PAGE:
It's 2018, the film industry still has a gender problem, and it's something the Documentary Edge film festival hopes can change.
"It shouldn't be an issue - and if it's an issue, it needs to be addressed," says festival director Dan Shanan.
The festival's just hit Wellington screens, and of the 74 films selected for this year's festival out of more than 900 entries, more than half are directed or co-directed by women.
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To put it into context, of the top 100 grossing films of 2017 in the USA, just 8 percent were directed by women. Only five women have ever been nominated for Best Director at the Oscars.
"We need to have that cross-section, and make sure as much as we can that there's equal opportunity for everyone," says Shanan.
Organisers say it was a coincidence, but the positive reaction shows other festivals can, and should, follow suit.
"At the end of the day, it has to be a good film - but we need to celebrate the fact that there are so many great films made by female directors, and we need to select them, we need to have them at the awards ceremonies as well," Shanan says.
Shanan believes documentaries in general have better female representation than other genres - something director Juanita Deely, whose film A Home in this World is screening at Documentary Edge, agrees with.
"I was moved, and I think other women are moved to tell stories with verisimilitude. Not fiction, not special effects, but something with a real story that's something we understand in its reality today," she says.
A Home in this World interviews Derek Challis, the illegitimate son of Kiwi poet and journalist Robin Hyde.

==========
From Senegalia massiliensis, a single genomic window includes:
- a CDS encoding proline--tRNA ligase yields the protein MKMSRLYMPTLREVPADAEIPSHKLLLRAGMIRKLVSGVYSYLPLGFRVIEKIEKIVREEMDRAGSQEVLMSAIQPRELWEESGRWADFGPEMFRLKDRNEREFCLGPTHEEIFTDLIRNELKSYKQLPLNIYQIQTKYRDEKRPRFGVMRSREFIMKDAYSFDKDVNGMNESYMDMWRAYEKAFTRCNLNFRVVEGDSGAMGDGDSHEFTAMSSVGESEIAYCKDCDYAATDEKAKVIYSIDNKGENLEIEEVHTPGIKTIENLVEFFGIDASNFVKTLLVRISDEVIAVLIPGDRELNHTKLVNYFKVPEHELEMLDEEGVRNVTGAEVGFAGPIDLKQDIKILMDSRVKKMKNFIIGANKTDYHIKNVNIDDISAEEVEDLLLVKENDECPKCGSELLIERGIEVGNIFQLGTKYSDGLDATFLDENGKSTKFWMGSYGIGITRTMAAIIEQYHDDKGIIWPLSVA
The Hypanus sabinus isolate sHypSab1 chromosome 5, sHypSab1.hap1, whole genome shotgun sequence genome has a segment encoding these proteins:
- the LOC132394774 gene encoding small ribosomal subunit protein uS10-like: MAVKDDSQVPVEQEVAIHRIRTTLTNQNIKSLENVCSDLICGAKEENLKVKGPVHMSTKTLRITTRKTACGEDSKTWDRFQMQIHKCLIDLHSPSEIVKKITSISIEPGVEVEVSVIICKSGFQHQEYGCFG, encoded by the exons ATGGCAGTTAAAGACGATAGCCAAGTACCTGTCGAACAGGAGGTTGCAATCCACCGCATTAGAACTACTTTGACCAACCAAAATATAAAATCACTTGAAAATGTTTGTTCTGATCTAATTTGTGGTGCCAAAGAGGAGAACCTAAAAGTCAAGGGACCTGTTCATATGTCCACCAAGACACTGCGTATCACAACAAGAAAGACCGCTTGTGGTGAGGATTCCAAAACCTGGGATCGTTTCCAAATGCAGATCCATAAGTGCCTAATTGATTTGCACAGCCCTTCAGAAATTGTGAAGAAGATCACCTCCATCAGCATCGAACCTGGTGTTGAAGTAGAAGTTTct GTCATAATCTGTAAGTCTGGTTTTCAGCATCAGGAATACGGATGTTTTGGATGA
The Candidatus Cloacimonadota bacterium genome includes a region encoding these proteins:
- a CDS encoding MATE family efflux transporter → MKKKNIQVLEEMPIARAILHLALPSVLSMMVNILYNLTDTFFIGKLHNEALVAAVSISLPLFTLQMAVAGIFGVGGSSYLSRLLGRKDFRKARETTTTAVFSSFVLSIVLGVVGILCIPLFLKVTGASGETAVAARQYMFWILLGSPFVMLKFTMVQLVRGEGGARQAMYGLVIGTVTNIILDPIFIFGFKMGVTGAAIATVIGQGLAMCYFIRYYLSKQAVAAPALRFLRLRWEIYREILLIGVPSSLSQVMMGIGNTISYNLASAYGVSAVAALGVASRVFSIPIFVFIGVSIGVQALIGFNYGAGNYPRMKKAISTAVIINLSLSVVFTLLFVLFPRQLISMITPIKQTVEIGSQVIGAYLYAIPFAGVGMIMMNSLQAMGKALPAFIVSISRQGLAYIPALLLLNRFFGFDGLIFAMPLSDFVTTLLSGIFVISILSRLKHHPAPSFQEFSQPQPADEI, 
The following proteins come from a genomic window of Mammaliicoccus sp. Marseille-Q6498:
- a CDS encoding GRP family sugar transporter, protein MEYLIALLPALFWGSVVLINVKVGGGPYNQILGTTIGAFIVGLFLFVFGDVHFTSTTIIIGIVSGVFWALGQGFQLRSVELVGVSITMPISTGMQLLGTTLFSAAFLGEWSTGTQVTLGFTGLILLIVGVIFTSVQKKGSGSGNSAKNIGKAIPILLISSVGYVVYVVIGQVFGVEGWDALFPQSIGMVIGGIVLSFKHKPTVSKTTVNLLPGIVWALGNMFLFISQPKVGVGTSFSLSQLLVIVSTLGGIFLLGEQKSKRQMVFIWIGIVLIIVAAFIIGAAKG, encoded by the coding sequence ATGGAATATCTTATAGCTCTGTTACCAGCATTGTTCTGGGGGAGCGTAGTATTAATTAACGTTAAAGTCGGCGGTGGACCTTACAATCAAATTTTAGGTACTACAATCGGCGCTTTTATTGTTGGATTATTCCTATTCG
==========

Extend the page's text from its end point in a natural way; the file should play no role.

"I love seeing women succeeding in a man's world, but Robin Hyde did not succeed in a man's world," says Deely. "The life that she lived was just full of discrimination."
Having a child out of wedlock ruined Hyde's career 87 years ago.
"We'd never describe anyone's baby as illegitimate anymore. The word could be cut out of the dictionary," says Deely.
Hyde felt unable to return to New Zealand, and died of a Benzedrine overdose aged just 36.
"I don't want her to be remembered as a tragic figure - she's far more than that. I want her to be remembered as a hell of a writer, but also a courageous woman who went about her unconventional life no matter how difficult it was for her," Deely says.
Deely believes her film's subject in a festival with such strong female representation - amid an industry rocked by scandal - is fitting.
"If she was around today - I mean she's inspired it probably anyway - but the #MeToo movement would be something she'd be very vocal in," says Deely.
And while Documentary Edge can't promise the same level of representation next year, they'd definitely like it to continue.
The festival runs in Wellington from May 9-20, before hitting Auckland from May 23-June 4.